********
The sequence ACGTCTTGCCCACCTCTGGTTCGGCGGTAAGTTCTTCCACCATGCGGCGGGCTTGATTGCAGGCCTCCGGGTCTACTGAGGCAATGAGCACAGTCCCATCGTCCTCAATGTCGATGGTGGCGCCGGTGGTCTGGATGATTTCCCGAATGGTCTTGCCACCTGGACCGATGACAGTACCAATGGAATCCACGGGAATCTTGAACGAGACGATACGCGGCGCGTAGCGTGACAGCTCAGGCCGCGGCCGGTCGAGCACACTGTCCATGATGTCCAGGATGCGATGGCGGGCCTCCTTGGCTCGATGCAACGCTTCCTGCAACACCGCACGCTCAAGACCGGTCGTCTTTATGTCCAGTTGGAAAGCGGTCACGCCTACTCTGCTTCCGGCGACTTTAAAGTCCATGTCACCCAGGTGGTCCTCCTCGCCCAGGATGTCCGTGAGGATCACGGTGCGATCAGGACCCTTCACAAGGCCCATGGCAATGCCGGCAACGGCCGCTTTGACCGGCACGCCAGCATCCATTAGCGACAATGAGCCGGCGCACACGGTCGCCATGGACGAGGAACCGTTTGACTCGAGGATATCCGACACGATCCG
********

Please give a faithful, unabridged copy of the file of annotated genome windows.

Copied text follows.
The sequence ACGTCTTGCCCACCTCTGGTTCGGCGGTAAGTTCTTCCACCATGCGGCGGGCTTGATTGCAGGCCTCCGGGTCTACTGAGGCAATGAGCACAGTCCCATCGTCCTCAATGTCGATGGTGGCGCCGGTGGTCTGGATGATTTCCCGAATGGTCTTGCCACCTGGACCGATGACAGTACCAATGGAATCCACGGGAATCTTGAACGAGACGATACGCGGCGCGTAGCGTGACAGCTCAGGCCGCGGCCGGTCGAGCACACTGTCCATGATGTCCAGGATGCGATGGCGGGCCTCCTTGGCTCGATGCAACGCTTCCTGCAACACCGCACGCTCAAGACCGGTCGTCTTTATGTCCAGTTGGAAAGCGGTCACGCCTACTCTGCTTCCGGCGACTTTAAAGTCCATGTCACCCAGGTGGTCCTCCTCGCCCAGGATGTCCGTGAGGATCACGGTGCGATCAGGACCCTTCACAAGGCCCATGGCAATGCCGGCAACGGCCGCTTTGACCGGCACGCCAGCATCCATTAGCGACAATGAGCCGGCGCACACGGTCGCCATGGACGAGGAACCGTTTGACTCGAGGATATCCGACACGATCCG